Just 24 years ago hardly anyone outside of Arkansas knew the name Clinton let alone Lewinsky. But the late ’80s and early ’90s were about to collide, as Keanu Reeves rode some gnarly waves, chasing after ’80s icon Patrick Swayze in the movie “Point Break.”
Tuesday, the trailer for the “Point Break” remake received almost a million views on YouTube, following on the heels of a successful reboot of “Mad Max.” Just as the original cult classic was emblematic of its era, the new “Point Break” sneak peak pulses with the cliff dives and CGI mountain slides of a James Bond movie in 2015.
This is a far cry from the original wistful surfer subculture that sat around drinking beers over a campfire, and occasionally threw on some not-so-veiled political commentary as they robbed banks in Nixon and Reagan masks. Sure there were the cheesy action lines: “If you want the ultimate, you have to be willing to pay the ultimate price. It’s not tragic doing what you love.”
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But there was also a sense of surfer subculture four years before the first X Games and the entrenchment of extreme sports in our culture. “To those dead soles inching along in their metal coffins,” Swayze’s Brody told a new generation who was no longer being thrilled by skinned knees on skateboards. “We show them that the free spirit is still alive.”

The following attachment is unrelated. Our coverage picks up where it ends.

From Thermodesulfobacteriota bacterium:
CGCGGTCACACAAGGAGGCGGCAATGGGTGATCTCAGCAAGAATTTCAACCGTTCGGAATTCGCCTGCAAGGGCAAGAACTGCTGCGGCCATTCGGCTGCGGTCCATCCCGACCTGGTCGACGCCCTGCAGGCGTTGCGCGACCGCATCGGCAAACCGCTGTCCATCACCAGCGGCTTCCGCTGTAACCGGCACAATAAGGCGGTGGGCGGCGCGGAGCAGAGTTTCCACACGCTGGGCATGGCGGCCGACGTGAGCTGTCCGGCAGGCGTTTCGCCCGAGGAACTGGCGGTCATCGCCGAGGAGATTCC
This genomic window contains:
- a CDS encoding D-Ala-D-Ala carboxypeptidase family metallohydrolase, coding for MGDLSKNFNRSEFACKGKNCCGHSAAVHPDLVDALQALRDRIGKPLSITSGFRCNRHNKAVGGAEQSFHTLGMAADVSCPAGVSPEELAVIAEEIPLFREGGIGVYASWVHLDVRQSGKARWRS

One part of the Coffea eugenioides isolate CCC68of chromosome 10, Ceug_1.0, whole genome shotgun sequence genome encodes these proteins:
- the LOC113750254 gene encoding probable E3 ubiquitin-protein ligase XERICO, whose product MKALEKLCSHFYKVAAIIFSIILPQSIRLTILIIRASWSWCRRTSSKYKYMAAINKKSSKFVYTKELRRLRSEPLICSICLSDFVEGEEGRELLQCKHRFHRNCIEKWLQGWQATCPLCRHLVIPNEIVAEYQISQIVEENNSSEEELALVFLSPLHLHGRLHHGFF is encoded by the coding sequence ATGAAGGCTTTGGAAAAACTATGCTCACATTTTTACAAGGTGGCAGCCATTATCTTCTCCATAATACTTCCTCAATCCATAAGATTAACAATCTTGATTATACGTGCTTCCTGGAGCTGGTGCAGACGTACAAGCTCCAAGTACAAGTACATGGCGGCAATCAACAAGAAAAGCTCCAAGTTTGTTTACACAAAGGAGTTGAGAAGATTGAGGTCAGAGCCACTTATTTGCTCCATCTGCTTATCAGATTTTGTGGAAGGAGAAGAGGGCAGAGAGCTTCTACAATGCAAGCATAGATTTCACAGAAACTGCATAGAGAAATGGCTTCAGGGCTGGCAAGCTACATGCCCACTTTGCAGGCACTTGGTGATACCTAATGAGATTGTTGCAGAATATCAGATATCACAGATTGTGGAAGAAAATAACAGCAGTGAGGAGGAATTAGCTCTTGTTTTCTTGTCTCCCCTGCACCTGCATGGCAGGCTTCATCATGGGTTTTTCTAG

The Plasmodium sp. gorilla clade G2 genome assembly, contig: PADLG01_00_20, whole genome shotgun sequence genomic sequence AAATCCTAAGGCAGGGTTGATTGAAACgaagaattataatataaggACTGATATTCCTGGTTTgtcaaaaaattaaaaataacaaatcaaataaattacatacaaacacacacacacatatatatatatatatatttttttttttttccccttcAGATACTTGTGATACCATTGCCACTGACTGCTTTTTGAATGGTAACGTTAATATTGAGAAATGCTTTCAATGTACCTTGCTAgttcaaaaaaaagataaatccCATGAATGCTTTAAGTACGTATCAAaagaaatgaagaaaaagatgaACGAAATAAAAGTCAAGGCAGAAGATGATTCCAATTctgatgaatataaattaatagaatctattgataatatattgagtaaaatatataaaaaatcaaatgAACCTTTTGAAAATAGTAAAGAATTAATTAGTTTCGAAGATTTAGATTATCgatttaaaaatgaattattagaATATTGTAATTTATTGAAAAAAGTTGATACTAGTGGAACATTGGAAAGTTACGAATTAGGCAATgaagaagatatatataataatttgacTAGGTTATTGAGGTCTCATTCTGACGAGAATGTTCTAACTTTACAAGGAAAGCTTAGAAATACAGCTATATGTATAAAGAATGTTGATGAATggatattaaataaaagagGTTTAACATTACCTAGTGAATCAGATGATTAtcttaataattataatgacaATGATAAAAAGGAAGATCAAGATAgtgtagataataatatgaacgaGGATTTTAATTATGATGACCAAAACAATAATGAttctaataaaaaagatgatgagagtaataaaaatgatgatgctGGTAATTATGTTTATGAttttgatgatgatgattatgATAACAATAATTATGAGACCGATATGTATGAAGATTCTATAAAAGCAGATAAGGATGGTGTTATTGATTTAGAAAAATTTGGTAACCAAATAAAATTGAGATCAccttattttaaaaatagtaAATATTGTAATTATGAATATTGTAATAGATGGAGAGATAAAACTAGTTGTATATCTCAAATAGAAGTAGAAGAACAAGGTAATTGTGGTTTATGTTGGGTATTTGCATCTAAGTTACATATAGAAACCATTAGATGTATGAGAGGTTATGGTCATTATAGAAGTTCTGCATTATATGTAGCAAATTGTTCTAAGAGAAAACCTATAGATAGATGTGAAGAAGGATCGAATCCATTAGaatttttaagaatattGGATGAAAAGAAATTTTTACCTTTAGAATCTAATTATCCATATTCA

But just as the original “Mad Max” has been transformed from its hippie, oil-crisis origins of the late ’70s into what some critics are calling a modern fable of global warming, perhaps this new iteration of “Point Break” will tell us something about the preoccupations of our times. The bank robbers in the new films aren’t riding around at the local branch —they’re after whole mountainsides full of gold. The millennials have grown up knowing that global financial machinations took away their parents’ jobs — robbing the local bank might not be good enough anymore.
Or perhaps the new movie’s explosive scope is just a reflection of its new director, Ericson Core, who was the director of photography on the original “The Fast and the Furious” and whose follow-ups include “Space Cowboy.” The 1991 director, Kathryn Bigelow, has since shown her proficiency at moody action films with intense lead characters, such as “Zero Dark Thirty” and “The Hurt Locker.” So it could be that the “Point Break” remake is nothing more than Hollywood’s new core business model: Take a franchise that has sold well in the past, and add in even bigger explosions.